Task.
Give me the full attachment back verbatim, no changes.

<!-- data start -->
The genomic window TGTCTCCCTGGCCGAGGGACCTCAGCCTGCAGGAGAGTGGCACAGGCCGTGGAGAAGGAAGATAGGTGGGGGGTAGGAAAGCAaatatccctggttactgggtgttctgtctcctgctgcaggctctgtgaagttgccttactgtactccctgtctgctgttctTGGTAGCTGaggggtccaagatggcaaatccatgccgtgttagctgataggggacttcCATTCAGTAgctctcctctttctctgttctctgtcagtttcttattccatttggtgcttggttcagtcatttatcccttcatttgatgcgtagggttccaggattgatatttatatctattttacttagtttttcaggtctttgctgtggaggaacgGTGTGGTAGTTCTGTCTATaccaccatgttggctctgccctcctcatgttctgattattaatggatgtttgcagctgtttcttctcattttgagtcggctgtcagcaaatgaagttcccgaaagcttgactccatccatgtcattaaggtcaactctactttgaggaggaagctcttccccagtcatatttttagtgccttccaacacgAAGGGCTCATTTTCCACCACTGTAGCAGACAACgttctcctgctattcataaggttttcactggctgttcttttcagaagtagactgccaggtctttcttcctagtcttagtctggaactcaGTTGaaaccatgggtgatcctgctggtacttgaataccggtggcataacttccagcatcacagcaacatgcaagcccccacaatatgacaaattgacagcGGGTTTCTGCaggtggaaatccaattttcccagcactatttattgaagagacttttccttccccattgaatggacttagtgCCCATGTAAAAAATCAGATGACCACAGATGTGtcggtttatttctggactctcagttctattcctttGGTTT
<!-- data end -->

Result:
The genomic window TGTCTCCCTGGCCGAGGGACCTCAGCCTGCAGGAGAGTGGCACAGGCCGTGGAGAAGGAAGATAGGTGGGGGGTAGGAAAGCAaatatccctggttactgggtgttctgtctcctgctgcaggctctgtgaagttgccttactgtactccctgtctgctgttctTGGTAGCTGaggggtccaagatggcaaatccatgccgtgttagctgataggggacttcCATTCAGTAgctctcctctttctctgttctctgtcagtttcttattccatttggtgcttggttcagtcatttatcccttcatttgatgcgtagggttccaggattgatatttatatctattttacttagtttttcaggtctttgctgtggaggaacgGTGTGGTAGTTCTGTCTATaccaccatgttggctctgccctcctcatgttctgattattaatggatgtttgcagctgtttcttctcattttgagtcggctgtcagcaaatgaagttcccgaaagcttgactccatccatgtcattaaggtcaactctactttgaggaggaagctcttccccagtcatatttttagtgccttccaacacgAAGGGCTCATTTTCCACCACTGTAGCAGACAACgttctcctgctattcataaggttttcactggctgttcttttcagaagtagactgccaggtctttcttcctagtcttagtctggaactcaGTTGaaaccatgggtgatcctgctggtacttgaataccggtggcataacttccagcatcacagcaacatgcaagcccccacaatatgacaaattgacagcGGGTTTCTGCaggtggaaatccaattttcccagcactatttattgaagagacttttccttccccattgaatggacttagtgCCCATGTAAAAAATCAGATGACCACAGATGTGtcggtttatttctggactctcagttctattcctttGGTTT